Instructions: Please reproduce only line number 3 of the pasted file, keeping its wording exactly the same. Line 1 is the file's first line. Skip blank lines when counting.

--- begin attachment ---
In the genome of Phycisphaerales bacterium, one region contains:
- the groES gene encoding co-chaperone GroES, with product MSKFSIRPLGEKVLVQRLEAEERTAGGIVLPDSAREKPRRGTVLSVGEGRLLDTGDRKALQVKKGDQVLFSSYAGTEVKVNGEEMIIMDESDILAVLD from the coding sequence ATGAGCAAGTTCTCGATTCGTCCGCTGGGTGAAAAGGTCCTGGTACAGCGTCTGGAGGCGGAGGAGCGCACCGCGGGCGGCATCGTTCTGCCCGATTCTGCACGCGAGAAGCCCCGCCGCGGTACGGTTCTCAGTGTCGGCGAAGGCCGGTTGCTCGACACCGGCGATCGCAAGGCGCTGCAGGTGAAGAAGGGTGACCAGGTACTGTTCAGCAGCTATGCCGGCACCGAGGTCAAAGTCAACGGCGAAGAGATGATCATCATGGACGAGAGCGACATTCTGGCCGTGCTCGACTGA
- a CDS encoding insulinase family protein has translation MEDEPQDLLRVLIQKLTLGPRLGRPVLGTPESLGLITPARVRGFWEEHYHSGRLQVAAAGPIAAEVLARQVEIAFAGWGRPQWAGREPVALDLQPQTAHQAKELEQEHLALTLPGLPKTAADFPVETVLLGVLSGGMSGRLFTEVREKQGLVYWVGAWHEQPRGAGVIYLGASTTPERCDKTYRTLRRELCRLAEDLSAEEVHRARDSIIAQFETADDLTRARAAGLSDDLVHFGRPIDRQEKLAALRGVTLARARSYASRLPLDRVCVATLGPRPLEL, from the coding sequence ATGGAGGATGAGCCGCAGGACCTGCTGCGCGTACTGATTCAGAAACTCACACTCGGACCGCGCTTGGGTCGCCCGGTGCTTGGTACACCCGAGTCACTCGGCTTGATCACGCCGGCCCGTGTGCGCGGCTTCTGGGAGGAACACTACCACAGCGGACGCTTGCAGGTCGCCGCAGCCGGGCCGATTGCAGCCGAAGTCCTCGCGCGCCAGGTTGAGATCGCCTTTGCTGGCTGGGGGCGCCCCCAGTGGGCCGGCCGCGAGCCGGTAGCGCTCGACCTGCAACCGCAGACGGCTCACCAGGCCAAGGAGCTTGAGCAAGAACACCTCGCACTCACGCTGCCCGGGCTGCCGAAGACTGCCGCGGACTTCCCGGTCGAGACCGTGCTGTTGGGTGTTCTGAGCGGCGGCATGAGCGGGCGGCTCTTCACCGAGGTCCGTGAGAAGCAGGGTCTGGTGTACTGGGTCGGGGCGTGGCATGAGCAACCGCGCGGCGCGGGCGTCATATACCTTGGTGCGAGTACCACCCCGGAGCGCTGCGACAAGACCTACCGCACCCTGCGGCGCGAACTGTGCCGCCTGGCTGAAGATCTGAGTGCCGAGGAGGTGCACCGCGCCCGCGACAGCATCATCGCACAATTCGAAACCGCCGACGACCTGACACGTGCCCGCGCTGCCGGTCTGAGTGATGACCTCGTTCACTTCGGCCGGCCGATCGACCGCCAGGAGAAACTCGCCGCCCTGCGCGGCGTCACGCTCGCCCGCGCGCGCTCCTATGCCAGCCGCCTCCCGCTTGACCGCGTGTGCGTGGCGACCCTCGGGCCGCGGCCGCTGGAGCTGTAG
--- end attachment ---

- a CDS encoding insulinase family protein has translation MEDEPQDLLRVLIQKLTLGPRLGRPVLGTPESLGLITPARVRGFWEEHYHSGRLQVAAAGPIAAEVLARQVEIAFAGWGRPQWAGREPVALDLQPQTAHQAKELEQEHLALTLPGLPKTAADFPVETVLLGVLSGGMSGRLFTEVREKQGLVYWVGAWHEQPRGAGVIYLGASTTPERCDKTYRTLRRELCRLAEDLSAEEVHRARDSIIAQFETADDLTRARAAGLSDDLVHFGRPIDRQEKLAALRGVTLARARSYASRLPLDRVCVATLGPRPLEL, from the coding sequence ATGGAGGATGAGCCGCAGGACCTGCTGCGCGTACTGATTCAGAAACTCACACTCGGACCGCGCTTGGGTCGCCCGGTGCTTGGTACACCCGAGTCACTCGGCTTGATCACGCCGGCCCGTGTGCGCGGCTTCTGGGAGGAACACTACCACAGCGGACGCTTGCAGGTCGCCGCAGCCGGGCCGATTGCAGCCGAAGTCCTCGCGCGCCAGGTTGAGATCGCCTTTGCTGGCTGGGGGCGCCCCCAGTGGGCCGGCCGCGAGCCGGTAGCGCTCGACCTGCAACCGCAGACGGCTCACCAGGCCAAGGAGCTTGAGCAAGAACACCTCGCACTCACGCTGCCCGGGCTGCCGAAGACTGCCGCGGACTTCCCGGTCGAGACCGTGCTGTTGGGTGTTCTGAGCGGCGGCATGAGCGGGCGGCTCTTCACCGAGGTCCGTGAGAAGCAGGGTCTGGTGTACTGGGTCGGGGCGTGGCATGAGCAACCGCGCGGCGCGGGCGTCATATACCTTGGTGCGAGTACCACCCCGGAGCGCTGCGACAAGACCTACCGCACCCTGCGGCGCGAACTGTGCCGCCTGGCTGAAGATCTGAGTGCCGAGGAGGTGCACCGCGCCCGCGACAGCATCATCGCACAATTCGAAACCGCCGACGACCTGACACGTGCCCGCGCTGCCGGTCTGAGTGATGACCTCGTTCACTTCGGCCGGCCGATCGACCGCCAGGAGAAACTCGCCGCCCTGCGCGGCGTCACGCTCGCCCGCGCGCGCTCCTATGCCAGCCGCCTCCCGCTTGACCGCGTGTGCGTGGCGACCCTCGGGCCGCGGCCGCTGGAGCTGTAG